Many of us rely on ice packs to reduce the pain and swelling of twisted muscles, especially after intense training and sports injuries. However, careful new animal studies have found that icing alters the molecular environment in damaged muscle in a detrimental way, delaying healing. Although the study targeted mice rather than humans, there is increasing evidence that muscle icing after strenuous exercise is not only ineffective. It can be counterproductive.
You can find ice packs by looking inside the freezer or cooler of most gyms, locker rooms, or athletes’ kitchens. Almost as common as a water bottle, but strapped to a daily aching limb when there is a risk of strenuous exercise or injury. The rationale for cooling is clear. Ice paralyzes the affected area, dulls pain, and reduces swelling and inflammation. Many athletes believe that painful muscles help heal faster.
But in recent years, exercise scientists have begun to throw cold water into the potential benefits of icing. For example, in a 2011 study, people with torn calf muscles felt as much pain in the lower limbs as those who left the pain in their legs and could not return to work or other activities immediately. Similarly, a 2012 scientific review found that athletes who had frozen muscle soreness after strenuous exercise, or who had a masochistic spirit, regained strength and power more slowly than their uncooled teammates. I conclude. And a cool study of weight training in 2015 found that men who regularly applied ice packs after training had less muscle strength, size, and endurance than men who recovered without ice.
However, little is known about how icing actually affects painful and injured muscles at a microscopic level. What happens deep inside those tissues when we freeze them, and how molecular changes there affect and perhaps prevent muscle recovery?
So, for a new study published in the Journal of Applied Physiology in March, researchers at Kobe University and other institutions in Japan have long been interested in muscle physiology, so 40 young and healthy animals. I collected a lot of male mice. Next, electrical stimulation of the animal’s lower limbs was used to repeatedly contract the calf muscles, effectively simulating a long, exhausted, and finally muscle-tearing leg day in the gym.
Rodent muscles, like us, are made up of fibers that stretch and contract with any movement. Overloading these fibers during unfamiliar or very intense activity can damage the fibers. After healing, the affected muscles and their fibers grow stronger and can withstand the same forces the next time you exercise.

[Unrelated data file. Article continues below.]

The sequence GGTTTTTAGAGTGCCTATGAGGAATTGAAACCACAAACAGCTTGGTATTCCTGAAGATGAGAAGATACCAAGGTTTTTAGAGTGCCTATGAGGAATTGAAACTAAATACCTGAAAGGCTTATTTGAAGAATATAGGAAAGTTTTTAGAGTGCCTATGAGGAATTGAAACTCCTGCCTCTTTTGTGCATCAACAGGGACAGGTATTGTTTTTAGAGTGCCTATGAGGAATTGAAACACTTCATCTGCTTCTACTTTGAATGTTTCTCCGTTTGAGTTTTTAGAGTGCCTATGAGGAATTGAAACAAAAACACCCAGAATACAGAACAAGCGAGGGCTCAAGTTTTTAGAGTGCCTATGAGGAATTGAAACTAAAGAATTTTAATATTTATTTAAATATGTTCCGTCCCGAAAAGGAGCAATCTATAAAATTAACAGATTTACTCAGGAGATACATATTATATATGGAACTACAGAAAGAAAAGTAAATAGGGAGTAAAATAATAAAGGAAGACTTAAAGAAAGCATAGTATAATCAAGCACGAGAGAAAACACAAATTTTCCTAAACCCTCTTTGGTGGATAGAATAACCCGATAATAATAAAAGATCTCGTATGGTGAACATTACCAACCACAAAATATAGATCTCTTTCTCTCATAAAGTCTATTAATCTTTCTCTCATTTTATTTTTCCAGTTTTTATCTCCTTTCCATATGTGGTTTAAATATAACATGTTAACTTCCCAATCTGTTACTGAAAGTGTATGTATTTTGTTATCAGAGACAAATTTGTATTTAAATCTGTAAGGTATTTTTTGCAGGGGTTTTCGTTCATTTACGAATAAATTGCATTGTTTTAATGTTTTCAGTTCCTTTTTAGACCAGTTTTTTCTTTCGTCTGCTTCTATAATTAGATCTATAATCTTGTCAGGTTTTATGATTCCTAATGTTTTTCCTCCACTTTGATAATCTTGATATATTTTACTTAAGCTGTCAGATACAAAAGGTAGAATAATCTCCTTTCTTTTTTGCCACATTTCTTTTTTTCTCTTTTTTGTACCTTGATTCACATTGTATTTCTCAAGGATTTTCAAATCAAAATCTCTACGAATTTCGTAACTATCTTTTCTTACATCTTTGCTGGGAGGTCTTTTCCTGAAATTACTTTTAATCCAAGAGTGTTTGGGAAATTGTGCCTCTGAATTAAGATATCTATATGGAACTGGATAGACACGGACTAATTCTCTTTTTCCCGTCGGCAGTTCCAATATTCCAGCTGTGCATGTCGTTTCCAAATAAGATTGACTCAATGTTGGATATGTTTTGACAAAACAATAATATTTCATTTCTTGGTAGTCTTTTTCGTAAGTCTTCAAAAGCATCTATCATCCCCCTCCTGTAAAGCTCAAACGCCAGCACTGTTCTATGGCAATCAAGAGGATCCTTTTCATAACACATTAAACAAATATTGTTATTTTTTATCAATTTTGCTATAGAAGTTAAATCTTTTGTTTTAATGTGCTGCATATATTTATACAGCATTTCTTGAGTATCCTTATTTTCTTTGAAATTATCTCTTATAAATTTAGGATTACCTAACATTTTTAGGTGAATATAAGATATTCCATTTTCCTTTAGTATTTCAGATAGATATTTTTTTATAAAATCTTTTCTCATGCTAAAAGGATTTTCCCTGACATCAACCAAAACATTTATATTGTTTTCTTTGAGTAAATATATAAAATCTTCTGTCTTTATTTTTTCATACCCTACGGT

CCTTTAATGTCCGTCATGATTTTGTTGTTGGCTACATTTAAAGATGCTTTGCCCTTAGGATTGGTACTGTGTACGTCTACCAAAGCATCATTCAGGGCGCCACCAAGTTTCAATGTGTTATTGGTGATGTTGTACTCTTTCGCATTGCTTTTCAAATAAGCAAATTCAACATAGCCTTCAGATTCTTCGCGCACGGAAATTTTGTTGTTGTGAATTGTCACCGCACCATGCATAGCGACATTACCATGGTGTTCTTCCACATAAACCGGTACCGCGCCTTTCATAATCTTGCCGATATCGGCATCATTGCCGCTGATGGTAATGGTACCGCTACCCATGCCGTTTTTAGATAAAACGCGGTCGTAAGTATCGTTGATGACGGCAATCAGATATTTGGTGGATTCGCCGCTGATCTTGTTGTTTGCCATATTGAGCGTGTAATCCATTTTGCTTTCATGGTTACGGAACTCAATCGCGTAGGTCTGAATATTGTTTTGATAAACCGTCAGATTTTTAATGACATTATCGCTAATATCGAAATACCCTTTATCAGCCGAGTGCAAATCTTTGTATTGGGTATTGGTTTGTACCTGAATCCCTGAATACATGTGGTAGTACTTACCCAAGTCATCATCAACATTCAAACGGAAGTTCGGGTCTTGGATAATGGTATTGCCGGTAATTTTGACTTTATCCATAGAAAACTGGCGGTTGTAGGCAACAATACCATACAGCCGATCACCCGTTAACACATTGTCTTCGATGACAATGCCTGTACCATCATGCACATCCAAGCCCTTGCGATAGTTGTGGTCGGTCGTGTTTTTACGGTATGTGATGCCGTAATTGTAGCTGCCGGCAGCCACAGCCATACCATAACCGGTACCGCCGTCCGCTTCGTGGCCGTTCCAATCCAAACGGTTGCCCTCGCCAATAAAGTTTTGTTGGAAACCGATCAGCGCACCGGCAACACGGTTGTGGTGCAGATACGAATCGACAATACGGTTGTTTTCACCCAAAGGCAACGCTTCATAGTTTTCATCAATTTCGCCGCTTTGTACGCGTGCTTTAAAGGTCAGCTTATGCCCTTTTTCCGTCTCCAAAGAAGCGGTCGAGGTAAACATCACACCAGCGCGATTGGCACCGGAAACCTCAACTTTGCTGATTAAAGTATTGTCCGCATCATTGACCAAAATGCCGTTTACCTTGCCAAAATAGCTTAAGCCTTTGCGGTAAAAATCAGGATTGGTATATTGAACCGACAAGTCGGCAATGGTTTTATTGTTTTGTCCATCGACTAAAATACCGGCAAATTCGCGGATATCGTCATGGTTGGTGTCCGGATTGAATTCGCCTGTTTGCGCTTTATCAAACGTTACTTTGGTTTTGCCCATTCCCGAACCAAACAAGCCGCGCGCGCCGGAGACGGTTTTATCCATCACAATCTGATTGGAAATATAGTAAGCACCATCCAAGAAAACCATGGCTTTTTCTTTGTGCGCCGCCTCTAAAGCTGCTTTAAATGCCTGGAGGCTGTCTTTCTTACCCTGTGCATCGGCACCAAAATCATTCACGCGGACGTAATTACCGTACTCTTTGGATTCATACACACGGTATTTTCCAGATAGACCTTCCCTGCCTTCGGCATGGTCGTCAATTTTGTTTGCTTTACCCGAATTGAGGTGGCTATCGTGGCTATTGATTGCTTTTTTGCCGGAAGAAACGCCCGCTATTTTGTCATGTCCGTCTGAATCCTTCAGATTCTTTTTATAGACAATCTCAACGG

But now researchers are interested in the healing process itself, and whether freezing will change it. There, they collected muscle samples from several animals immediately after the simulated exercise and strapped a small ice pack to about half the legs of the mouse without cooling the rest of the mouse. Scientists continued to collect muscle samples from mouse members in both groups for the next two weeks, every few hours, and days after simulated training.
Next, all tissues were examined under a microscope, with a particular focus on what was happening with the inflammatory cells. As most of us know, inflammation is the body’s first response to infections and injuries, where pro-inflammatory immune cells rush into the affected area, repelling invading bacteria and damaging tissues. Wipe off cell debris. The anti-inflammatory cells then move in, calming the inflammatory inflammation and promoting the formation of healthy new tissue. However, inflammation is often accompanied by pain and swelling. Many people hate it and moisten it with ice.
Looking at the leg muscles of mice, researchers saw clear evidence that many of the muscle fibers were damaged. They also noted the rapid convocation of pro-inflammatory cells in non-frozen tissues. Within hours, these cells began busy removing cell debris, and by the third day after contraction, most of the damaged fibers had been removed. At that point, anti-inflammatory cells appeared along with specialized muscle cells that restructured the tissue, and by the end of the two weeks these muscles appeared to be completely healed.
This is not the case with frozen muscles, where recovery appears to be significantly delayed. In these tissues, it took 7 days to reach the same level of pro-inflammatory cells as on day 3 of uncooled muscle, and both debris removal and anti-inflammatory cell arrival were similarly delayed. Even after two weeks, these muscles showed protracted molecular signs of tissue damage and incomplete healing.
The conclusion of this data is that “in our experimental situation, icing delays a healthy inflammatory response,” said Takamitsu Arakawa, a professor of medicine at the Graduate School of Health Sciences, Kobe University, who oversaw a new study.
However, as Dr. Arakawa points out, their experimental model simulates serious muscle damage such as tension and laceration, rather than simple pain and malaise. Obviously, this study targeted non-human mice, even though our muscles share a similar composition. In future studies, Dr. Arakawa and his colleagues plan to study milder muscle damage in animals and humans.
But so far, his findings suggest that damaged painful muscles know how to heal themselves, and our best bet is to chill and put the ice pack in a cooler box. It is to keep it.
Ice for muscle aches? Think again.
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